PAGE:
Erie, Pa.-based Erie Insurance Group, holder of a Section 333 exemption from the Federal Aviation Administration (FAA), says it has moved from testing to actually using a drone to assist with a property-damage claim.
The drone was used to inspect the roof of a customer’s home after it had been repaired following ice-dam damage last winter. Erie then used the drone for a second, unrelated claim involving a tree that fell on a neighboring house.
The insurer says it used the aircraft to capture detailed aerial images of the roof damage and compare it to the adjuster’s original photos after the tree had been removed.
“We see drones as a happy marriage between technology and the human touch,” says Gary Sullivan, vice president of property and subrogation claims for Erie Insurance. “We can use drones to do what drones do best – getting clear and detailed images of property damage in difficult-to-access areas. And that, in turn, enables our claims people to do what they do best: taking great care of our customers with personal service and helping them get their lives back to normal as quickly as possible.”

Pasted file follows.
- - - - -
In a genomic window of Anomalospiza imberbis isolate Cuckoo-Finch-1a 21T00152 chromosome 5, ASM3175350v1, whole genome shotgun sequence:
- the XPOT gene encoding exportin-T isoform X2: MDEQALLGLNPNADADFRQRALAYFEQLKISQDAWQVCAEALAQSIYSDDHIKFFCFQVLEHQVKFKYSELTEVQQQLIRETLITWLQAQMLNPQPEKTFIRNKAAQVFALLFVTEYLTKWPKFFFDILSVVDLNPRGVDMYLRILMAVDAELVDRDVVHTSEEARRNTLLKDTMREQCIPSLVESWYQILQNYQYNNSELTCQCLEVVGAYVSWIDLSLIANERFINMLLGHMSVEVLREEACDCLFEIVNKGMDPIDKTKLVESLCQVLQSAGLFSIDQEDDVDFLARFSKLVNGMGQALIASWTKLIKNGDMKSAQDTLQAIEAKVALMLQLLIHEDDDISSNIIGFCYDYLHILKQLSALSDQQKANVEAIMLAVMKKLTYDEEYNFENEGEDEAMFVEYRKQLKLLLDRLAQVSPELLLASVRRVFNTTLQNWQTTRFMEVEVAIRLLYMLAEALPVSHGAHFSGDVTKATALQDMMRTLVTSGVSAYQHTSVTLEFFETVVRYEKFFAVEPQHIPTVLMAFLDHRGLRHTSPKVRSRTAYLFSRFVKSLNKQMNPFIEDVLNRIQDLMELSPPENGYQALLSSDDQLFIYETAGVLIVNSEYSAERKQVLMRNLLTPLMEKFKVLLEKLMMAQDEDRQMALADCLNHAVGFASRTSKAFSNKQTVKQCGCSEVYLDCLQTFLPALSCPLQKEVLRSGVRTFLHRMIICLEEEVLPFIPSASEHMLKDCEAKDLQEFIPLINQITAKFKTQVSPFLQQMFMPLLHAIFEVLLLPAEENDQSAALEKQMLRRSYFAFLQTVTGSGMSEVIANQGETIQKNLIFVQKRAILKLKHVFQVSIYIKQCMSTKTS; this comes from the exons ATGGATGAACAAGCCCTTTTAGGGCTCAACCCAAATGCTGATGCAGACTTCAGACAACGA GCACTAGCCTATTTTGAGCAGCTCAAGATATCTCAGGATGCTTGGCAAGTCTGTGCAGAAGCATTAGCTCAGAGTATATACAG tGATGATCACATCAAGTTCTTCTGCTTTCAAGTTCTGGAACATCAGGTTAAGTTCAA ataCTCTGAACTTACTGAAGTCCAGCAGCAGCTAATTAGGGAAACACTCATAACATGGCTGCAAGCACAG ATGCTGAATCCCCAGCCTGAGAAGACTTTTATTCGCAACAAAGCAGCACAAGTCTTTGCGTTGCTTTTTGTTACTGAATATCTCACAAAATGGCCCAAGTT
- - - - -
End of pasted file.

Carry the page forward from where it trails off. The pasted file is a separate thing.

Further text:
Sullivan cites several ways in which drones will improve the claims process for both customers and claims adjusters: Drones can help adjusters get an early look at potential damage without putting themselves in harm’s way due to unsafe conditions, such as on a steep roof or at the site of a fire. Also, drones may be able to get images of widespread damage sooner than a person could due to limited access, such as after a tornado or other natural disaster.
Inspections were done pursuant to the exemption and in compliance with all conditions of the FAA exemptions, says Erie.
An accompanying video of the flights can be found here.